The tide at the North Sea comes and goes in 6 hour intervals, or so they say – I’m yet to figure it out. The moon knows. High tide one evening, low the next. Meander aimlessly for an hour or more in the flat expanse. Discover oysters.
Those elevations on the horizon are the “Halligen”, small islands with one or a few buildings on them. A harsh and lonely life, wind-tossed, and cut off from civilization. During the storms, they’re on their own. On occasion, the sea rises to the threshold or beyond. No way out. Where do the sheep go then? I have no idea. You’ve got to love seclusion to survive out there.
Not particularly talkative either. Quick, short answers, preferably in single syllables. But the old tombstones of the whale hunters and seafaring captains talk all the more, entire novels in fact.
I’m on Föhr, in case you wonder. Lots of Frisians from Föhr emigrated to the States which is perhaps why a Manhattan is such a popular cocktail on Föhr. Maybe some tourist agent cooked that one up – maybe some well-to-do American returned home and introduced the cocktail.
Layers of lore and texture like these.
Sea salt – wind-blown corrosion.
4.5 hours to Hamburg and back. 40 minutes outside of the US embassy.
Theodor Fontane (born 1819) being remembered in Neuruppin for his prophetic wisdom and playfulness, coining words that are gems hidden inside the heft of his novels. The curators have printed them on balloons, across the floor, on cubes, on cards, on police tape, and on a lawn chair. Visitors lean into the word landscape with craned necks and smiles on their faces.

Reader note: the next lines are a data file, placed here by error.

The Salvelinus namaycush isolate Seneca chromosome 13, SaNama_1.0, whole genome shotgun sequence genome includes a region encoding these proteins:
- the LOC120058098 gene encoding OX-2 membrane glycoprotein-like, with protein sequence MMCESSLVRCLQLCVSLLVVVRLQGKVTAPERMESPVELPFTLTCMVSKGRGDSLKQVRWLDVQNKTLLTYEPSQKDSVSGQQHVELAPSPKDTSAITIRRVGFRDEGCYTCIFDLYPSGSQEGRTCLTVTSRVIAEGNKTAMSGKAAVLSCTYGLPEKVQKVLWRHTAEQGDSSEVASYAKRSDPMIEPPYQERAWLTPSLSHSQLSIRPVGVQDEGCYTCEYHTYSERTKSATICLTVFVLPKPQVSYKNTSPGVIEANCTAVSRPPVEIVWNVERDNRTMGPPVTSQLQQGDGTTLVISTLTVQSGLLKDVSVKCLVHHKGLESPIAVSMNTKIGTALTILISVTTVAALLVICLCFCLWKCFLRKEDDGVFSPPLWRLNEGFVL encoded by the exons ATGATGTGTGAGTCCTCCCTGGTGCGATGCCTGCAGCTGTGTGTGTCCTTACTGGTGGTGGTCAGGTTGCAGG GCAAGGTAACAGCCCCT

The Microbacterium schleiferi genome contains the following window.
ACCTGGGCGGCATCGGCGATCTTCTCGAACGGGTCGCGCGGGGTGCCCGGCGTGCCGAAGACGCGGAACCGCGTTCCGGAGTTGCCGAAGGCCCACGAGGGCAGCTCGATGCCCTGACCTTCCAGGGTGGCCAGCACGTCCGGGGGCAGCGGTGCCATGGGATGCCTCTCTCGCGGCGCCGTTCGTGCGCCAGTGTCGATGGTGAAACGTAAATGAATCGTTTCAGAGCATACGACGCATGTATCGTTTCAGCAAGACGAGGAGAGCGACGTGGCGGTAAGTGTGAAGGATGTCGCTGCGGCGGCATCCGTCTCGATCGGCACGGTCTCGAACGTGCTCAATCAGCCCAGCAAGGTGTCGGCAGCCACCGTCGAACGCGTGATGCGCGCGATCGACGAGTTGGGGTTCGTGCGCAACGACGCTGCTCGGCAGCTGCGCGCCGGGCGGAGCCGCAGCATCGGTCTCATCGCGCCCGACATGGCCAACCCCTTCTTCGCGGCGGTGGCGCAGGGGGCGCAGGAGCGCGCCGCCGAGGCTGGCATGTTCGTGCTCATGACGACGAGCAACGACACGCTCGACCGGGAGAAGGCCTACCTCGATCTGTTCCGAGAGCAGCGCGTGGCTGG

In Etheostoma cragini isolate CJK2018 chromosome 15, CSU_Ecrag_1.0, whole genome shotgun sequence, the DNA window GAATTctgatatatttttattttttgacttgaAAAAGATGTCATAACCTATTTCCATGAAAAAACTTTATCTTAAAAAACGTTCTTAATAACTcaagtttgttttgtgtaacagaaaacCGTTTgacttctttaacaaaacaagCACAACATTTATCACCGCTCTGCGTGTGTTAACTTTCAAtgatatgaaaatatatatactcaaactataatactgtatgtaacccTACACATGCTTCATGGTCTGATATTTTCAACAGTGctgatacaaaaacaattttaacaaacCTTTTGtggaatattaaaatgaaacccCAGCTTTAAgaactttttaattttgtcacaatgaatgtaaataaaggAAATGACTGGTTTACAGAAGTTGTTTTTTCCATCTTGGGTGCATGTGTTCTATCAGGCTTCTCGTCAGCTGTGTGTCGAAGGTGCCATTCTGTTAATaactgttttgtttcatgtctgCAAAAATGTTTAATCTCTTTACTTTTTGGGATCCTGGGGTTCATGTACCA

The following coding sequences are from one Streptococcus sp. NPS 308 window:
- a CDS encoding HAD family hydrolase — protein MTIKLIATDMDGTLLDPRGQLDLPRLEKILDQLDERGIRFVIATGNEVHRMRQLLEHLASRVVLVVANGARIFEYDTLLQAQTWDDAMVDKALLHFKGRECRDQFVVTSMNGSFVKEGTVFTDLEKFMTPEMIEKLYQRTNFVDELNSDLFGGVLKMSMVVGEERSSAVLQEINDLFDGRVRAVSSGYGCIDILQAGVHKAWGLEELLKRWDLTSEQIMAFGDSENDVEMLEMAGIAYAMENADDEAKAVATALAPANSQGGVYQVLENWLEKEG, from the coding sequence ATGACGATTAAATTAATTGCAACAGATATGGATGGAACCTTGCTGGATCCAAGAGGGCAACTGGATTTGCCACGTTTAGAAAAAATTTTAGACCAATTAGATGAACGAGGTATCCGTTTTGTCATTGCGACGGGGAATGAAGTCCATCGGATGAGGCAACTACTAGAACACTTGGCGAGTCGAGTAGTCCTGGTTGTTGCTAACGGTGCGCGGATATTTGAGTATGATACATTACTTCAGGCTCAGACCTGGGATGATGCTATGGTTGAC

He called his home region of Brandenburg “Ängstlichkeitsprovinz” – fearful province or, more precisely, anxiety province / anxious provinciality. Which fits the region in 2019 perhaps better than it did between 1860 and 1880 when he coined the term.
Fearful of being forgotten, not consulted about changes in society, of poverty, rural exodus – a breeding ground for resentment, xenophobia, extremism to the point of forming militias or resorting to murder.
We sway between avoiding the regions where election results are horrifying and wondering whether engaging more with those folks is the only way forward. Being on the fence is not gaining traction – the opposite seems to be the case. Each side digs deeper into the trenches.
Which seems to create local blind spots. Safe bubbles. Here, the world is fine. Elsewhere, different story.
After a brief visit to Berlin where I parked the dog at Andy’s studio to find him listening to an old Telefunken portable radio, I picked up this beauty at a local thrift store. These stations were my world back in the early 1970s. AFN. Sender Freies Berlin (SFB) or Radio Free Berlin, and RIAS (Radio in the American Sector). All three are now defunct. In Berlin.
There is something sweet about stopping in the nostalgic presence of an old device. Not at all because I’m nostalgic for those long-ago days, but because the new is so very digitally “enhanced.” What is it – really – that we have gained? An American president (no caps warranted) who is the last person in the world that should have attended the 75th anniversary of D-Day. Who rose to power on the digital proliferation of verbal garbage. And I fear that’s not even the half of it.
Here we are.
As for the half of what we choose not to do – on vacation – I decided it was time to stop. To stop by Sachsenhausen, which I had passed on the train or in the car several times. To find myself utterly confused by the café near the entrance, and by the sight of numerous teenagers, mostly girls, who sat inside the camp on benches near the perimeter, eating sandwiches, and tapping messages on their cell phones. People taking photos of their group under “Arbeit macht frei.”